MELBOURNE, Australia (AP) — It sounds like Dinara Safina might be a chip off the old family block after all.
The 22-year-old sister of temperamental Russian star Marat Safin has often been compared with her older sibling because she tosses rackets, turns easy-looking wins into tight battles and generally looks like her mind is somewhere else during her matches.
Sort of like the "two Marats" persona that two-time major winner Safin often gets accused of being.
"It looks like," Safina admitted, smiling for the first time during a news conference that turned into a self-analysis after she beat Alize Cornet 6-2, 2-6, 7-5 in a fourth-round match Sunday at the Australian Open.
"The game is there," she said after saving two match points in the final set. "I just don't know what's going on through my mind."
She's right about the game. Now ranked No. 3, Safina could be No. 1 by the end of the tournament if she wins the final.
She lost last year's French Open final to Ana Ivanovic and made the semis of the U.S. Open and reached the gold-medal match at the Beijing Olympics.
She didn't play that way Sunday, making 52 unforced errors (to 29 by Cornet), converting only 7 of her 14 break points (6 of 9 by Cornet) and serving eight double faults.
No one asked her for an assessment of her game so far in this tournament, but she was happy to analyze her play in successive wins over Alla Kudryavtseva (first round), Ekaterina Makarova (second), Kaia Kaneipi (third) and then Cornet.
For the most part, she wasn't very complimentary of herself.
"I'm lucky that I won first round … the girl, I didn't even have to stay in the court because she was playing with herself … shooting 10 balls in the fence, one in the court.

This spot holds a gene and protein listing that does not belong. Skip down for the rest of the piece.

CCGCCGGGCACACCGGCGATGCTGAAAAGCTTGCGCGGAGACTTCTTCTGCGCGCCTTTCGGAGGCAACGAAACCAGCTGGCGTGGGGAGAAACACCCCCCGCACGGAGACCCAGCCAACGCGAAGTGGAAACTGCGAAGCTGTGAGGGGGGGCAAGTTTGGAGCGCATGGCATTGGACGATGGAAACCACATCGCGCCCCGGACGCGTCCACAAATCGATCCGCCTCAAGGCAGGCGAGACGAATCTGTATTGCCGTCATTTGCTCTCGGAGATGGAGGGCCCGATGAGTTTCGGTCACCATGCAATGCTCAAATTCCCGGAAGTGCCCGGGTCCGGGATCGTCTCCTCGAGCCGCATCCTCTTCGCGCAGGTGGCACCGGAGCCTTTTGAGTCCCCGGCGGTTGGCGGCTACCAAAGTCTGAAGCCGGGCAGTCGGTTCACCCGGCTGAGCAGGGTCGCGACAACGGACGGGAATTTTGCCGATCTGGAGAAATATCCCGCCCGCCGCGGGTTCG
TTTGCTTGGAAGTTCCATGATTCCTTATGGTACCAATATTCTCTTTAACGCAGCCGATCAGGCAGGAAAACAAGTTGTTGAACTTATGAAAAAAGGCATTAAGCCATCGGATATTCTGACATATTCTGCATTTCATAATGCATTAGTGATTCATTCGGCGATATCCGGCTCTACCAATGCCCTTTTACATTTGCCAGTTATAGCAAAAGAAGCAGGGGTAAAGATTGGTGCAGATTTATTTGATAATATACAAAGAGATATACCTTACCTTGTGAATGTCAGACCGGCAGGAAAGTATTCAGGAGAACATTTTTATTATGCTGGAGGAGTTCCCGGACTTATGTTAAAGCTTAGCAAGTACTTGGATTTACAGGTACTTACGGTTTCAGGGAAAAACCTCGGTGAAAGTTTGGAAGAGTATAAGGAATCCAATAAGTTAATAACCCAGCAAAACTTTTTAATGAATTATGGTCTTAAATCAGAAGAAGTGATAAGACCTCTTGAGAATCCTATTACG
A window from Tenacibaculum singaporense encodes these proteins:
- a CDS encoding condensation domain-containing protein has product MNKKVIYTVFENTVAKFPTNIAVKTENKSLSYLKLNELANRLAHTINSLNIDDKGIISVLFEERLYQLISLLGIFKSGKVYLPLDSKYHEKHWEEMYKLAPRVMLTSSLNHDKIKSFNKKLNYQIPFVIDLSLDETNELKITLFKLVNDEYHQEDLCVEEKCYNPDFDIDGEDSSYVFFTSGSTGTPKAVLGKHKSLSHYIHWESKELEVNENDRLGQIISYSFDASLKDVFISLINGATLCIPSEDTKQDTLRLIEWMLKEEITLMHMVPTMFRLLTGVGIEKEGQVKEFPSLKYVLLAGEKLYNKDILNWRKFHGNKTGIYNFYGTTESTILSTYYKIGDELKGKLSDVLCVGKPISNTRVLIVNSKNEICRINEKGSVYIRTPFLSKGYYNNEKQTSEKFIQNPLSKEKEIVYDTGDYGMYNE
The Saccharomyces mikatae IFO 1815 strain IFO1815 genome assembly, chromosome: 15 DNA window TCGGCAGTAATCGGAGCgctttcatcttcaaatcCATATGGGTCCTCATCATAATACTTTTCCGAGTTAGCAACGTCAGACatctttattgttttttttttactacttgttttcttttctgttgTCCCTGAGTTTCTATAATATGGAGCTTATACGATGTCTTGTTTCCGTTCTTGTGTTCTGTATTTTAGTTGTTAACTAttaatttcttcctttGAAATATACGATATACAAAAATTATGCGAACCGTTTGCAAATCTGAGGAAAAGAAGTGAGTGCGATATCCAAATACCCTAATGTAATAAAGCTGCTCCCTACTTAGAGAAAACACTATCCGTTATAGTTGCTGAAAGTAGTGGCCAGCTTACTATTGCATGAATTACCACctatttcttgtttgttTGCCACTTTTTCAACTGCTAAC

"I was lucky to go through the second round, because the girl, she could not win the match. OK, third round at least I played something. Today … I just don't know how many more times I need to prove that either I play or I should go home."
Her coach, Zeljko Krajan, told her as much after the match.
"He said if I play like this, you're going to go home … it makes no point for him to sit there and see me playing completely different from how I practice," Safina said.
"I practice playing aggressive, hitting the balls — from 10 times 10 I hit exactly where I need to hit aggressive. Then I come to the court and (it's) completely like my shadow is playing. Like, you know, Dinara is there, but just not me."
It was suggested that Safina was being too hard on herself, but she disagreed.
"If I'm soft, I'm not doing it either," she said. "If I'm hard, also I'm not doing. I don't know. Maybe I need to find the middle.
"But I think it's better to be hard and saying like, 'What are you doing?'"
Safina again mentioned her inability to transfer her strong play in practice to her matches.
"If you guys see me practicing, I mean, there is not one ball that I push aggressive," she said. "Then I come the court and I'm running outside of Melbourne, by the shadows, just missing the umpires. I mean, come on, just wake up."
She'll have at least a day to do that. Her quarterfinal Tuesday will be against surprise local hope Jelena Dokic, who beat Alisa Kleybanova of Russia later Sunday.
Copyright 2009 The Associated Press.